their bodies taintless, at attention,
serving the sheen they bear,
the glittering they are,
the sourceless dazzle
that the showcase window
that the showroom floor
weeps for
when it isn’t there –

like patent leather, even the black wheels shine.

Here is the intense
amnesia of the just now
at last no longer longing
in a flowering of lights
beyond which
one by one, haphazardly
the dented, the rusted-through,
metallic Eves and Adams
hurry past, as if ashamed,
their dull beams averted,
low in the historical dark they disappear into.

Come Back

by Eiléan Ní Chuilleanáin

Although there is no paper yet, no ink
There is already the hand
That moves, needing to write
Words never shouted from balconies of rock
Into the concave hills
To one far away, whose hair
On a collarbone resembles
That break in the dunes, that tufted ridge
He must have passed, faring away.

If the railway does not exist yet, there is, even
Now, a nostril to recognize
The smells of fatigue and arrival,
An ear cocked for the slow beginning,
Deliberated, of movement, wheels rolling.

If the telephone has not been invented
By anyone, still the woman in the scratchy shirt,
Strapped to her bed, on a dark evening,
With rain beginning outside, is sending
Impulses that sound and stop and ask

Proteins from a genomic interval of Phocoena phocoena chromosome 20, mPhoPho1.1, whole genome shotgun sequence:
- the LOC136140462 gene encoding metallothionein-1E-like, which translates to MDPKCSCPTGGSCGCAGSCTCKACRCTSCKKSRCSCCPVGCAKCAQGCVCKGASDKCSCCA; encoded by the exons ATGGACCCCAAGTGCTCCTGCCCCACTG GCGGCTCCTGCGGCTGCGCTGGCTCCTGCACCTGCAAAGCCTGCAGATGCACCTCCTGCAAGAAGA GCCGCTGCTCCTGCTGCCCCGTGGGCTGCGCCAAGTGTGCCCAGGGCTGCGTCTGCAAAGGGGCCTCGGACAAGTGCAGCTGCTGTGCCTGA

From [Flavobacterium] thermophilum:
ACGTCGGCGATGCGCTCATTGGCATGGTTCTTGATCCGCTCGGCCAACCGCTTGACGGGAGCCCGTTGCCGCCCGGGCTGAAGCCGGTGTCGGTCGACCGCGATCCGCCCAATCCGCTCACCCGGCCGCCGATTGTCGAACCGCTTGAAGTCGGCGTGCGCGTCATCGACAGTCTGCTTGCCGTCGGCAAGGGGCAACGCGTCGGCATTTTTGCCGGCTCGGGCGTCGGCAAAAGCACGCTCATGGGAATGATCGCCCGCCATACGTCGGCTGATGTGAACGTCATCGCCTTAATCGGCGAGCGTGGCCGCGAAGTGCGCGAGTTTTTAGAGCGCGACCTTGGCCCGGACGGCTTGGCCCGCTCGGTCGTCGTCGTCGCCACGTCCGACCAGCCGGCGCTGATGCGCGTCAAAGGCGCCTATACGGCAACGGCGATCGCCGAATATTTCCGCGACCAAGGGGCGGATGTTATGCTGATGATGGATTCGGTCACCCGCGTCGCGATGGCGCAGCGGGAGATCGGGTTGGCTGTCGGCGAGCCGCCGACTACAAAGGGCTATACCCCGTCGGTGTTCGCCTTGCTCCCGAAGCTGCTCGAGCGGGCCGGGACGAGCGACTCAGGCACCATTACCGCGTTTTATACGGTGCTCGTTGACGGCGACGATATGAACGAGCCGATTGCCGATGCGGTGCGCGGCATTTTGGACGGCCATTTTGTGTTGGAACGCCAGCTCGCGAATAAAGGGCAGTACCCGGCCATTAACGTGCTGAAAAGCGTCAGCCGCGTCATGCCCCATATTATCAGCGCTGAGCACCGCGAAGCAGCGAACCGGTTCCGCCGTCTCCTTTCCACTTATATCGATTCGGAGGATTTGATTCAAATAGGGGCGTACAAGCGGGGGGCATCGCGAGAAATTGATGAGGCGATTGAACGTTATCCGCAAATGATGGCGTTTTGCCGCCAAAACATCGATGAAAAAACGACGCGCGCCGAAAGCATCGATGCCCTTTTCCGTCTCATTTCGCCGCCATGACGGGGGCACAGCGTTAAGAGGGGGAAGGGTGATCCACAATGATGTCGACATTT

Again and again for help, from the one
Who is far away, slowly
Beginning her day’s work,
Or, perhaps, from one already in his grave.

January

by Hoa Nguyen

January long light
Janus     I see you
God of locks and doorways

two-faced looking in Capricorn
Capricious like the snowy owl
      irruption

We fear heavy body collisions

January     time of doors
time looking back on itself
    God of gates

    spelt and salt

They say when you
walk through a door

you can forget what
   you came for

from Venus Velvet No. 2

by Gjertrud Schnackenberg

How could I turn and say: but this is him.
How could I say: he bounded when he walked.
How could I say: when he came home at night,
A gust of snowy air around his coat,
I drew him closer, holding his lapels;
He caught me by the wrists and closed his eyes.

How could I say I tried to memorize
The truthful face, his smile a truthful blaze
Untrammeled still. I tried to learn by heart
The light-brown gaze: unguarded chrysolite